Magical Thinking

This is an interesting topic for me. Magical thinking seems to have different meanings depending on the context. It can be repetitiveness in OCD, feeling like you have to do something ‘x’ amount of times or ‘y’ won’t happen. It can be thinking that ‘x’ will happen, so you have to do ‘y’ over and over again to prevent it. When in reality, it’s irrational to stress over these actions. Unfortunately, the brain of someone with OCD makes it difficult, if not impossible to stop these thoughts and actions.

I do have a lot of magical thinking. I’m aware of those thoughts, even as they cruise through my head on a regular basis. Just being aware of how my brain behaves has helped this a lot. I view my magical thinking as woven within many of my obsessions.

Before I had knowledge of what was happening, and how it was happening, magical thinking was a big part of my daily life. From checking to more checking. Usually revolving around my safety. The difference between then and now, is that I don’t let those thoughts control me.

Over ten years ago, I had a lot of obsessions about religion, which I personally classify as magical thinking for myself. I’m not religious, yet I fell into this magical way of thinking about demons.

I became fascinated by demons, and that fascination fell right into the OCD trap. I obsessed over them being around me, being controlled by them. I bought books, studied them, getting prepared for something that never happened. “What if they do exist? I better read up on them.” The difference between this behavior being OCD and not schizophrenia, is that I was aware even then that those thoughts were not rational. They just fell into my head and since I didn’t know I had OCD, I just let them run around saying whatever they wanted. It was like knowing I was thinking about it too much, but being unable to stop it.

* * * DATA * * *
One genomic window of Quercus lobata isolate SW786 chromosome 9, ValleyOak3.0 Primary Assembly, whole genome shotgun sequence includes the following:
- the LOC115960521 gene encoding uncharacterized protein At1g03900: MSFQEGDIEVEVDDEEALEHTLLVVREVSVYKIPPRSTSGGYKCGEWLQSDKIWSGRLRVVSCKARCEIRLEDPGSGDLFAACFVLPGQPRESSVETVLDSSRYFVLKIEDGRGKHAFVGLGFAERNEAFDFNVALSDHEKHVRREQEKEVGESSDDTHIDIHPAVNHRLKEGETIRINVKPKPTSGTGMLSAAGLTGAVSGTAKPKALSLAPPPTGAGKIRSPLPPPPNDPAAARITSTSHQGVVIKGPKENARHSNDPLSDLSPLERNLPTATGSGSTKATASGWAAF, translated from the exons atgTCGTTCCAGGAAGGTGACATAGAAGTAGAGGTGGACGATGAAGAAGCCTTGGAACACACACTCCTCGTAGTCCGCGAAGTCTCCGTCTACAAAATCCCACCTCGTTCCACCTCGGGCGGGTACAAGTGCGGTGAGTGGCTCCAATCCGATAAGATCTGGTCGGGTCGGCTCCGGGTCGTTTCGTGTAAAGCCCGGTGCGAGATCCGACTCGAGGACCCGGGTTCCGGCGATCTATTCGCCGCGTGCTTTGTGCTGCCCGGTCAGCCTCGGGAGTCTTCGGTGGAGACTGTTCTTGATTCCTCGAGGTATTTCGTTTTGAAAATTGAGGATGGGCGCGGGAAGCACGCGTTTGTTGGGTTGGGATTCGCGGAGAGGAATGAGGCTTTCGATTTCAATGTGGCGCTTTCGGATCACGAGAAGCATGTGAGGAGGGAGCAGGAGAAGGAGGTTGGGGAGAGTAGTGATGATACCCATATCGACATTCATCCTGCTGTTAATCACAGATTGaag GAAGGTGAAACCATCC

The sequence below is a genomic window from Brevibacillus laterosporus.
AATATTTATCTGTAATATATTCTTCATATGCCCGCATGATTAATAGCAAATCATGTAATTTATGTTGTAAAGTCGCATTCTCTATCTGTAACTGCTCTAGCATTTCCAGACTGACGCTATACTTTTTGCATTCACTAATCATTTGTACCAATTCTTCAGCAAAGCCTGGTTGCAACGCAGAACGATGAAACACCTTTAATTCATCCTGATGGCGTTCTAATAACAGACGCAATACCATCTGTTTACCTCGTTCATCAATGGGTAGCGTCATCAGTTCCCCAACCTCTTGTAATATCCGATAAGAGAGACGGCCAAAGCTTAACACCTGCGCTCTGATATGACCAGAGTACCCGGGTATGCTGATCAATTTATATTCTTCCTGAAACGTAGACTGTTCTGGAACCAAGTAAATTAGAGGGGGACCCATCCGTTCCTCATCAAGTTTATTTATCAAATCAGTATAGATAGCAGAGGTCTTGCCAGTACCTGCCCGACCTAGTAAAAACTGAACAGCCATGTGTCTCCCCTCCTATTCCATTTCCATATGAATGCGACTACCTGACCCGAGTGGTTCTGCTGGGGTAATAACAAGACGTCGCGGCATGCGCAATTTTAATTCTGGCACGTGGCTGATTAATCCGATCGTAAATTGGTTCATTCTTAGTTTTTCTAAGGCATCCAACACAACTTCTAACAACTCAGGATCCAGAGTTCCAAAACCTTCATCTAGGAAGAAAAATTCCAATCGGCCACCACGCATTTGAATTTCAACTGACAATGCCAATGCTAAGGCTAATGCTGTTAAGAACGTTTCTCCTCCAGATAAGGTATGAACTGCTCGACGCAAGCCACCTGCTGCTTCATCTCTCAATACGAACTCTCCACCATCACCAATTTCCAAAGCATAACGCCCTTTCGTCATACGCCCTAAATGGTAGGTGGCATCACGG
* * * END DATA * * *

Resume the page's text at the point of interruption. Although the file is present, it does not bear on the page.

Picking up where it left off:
As some themes with OCD tend to do, it ran its course. I probably became hyper focused on something else and the demons just took a backseat. I look back on this time of my life and think it was all ironic, like my head was trying to tell me something was wrong.

When I realized I had OCD, my actual demons were put in the spotlight. The demons called obsessions and compulsions. The thoughts that caused so much grief. I started focusing on those instead, and it made a world of difference.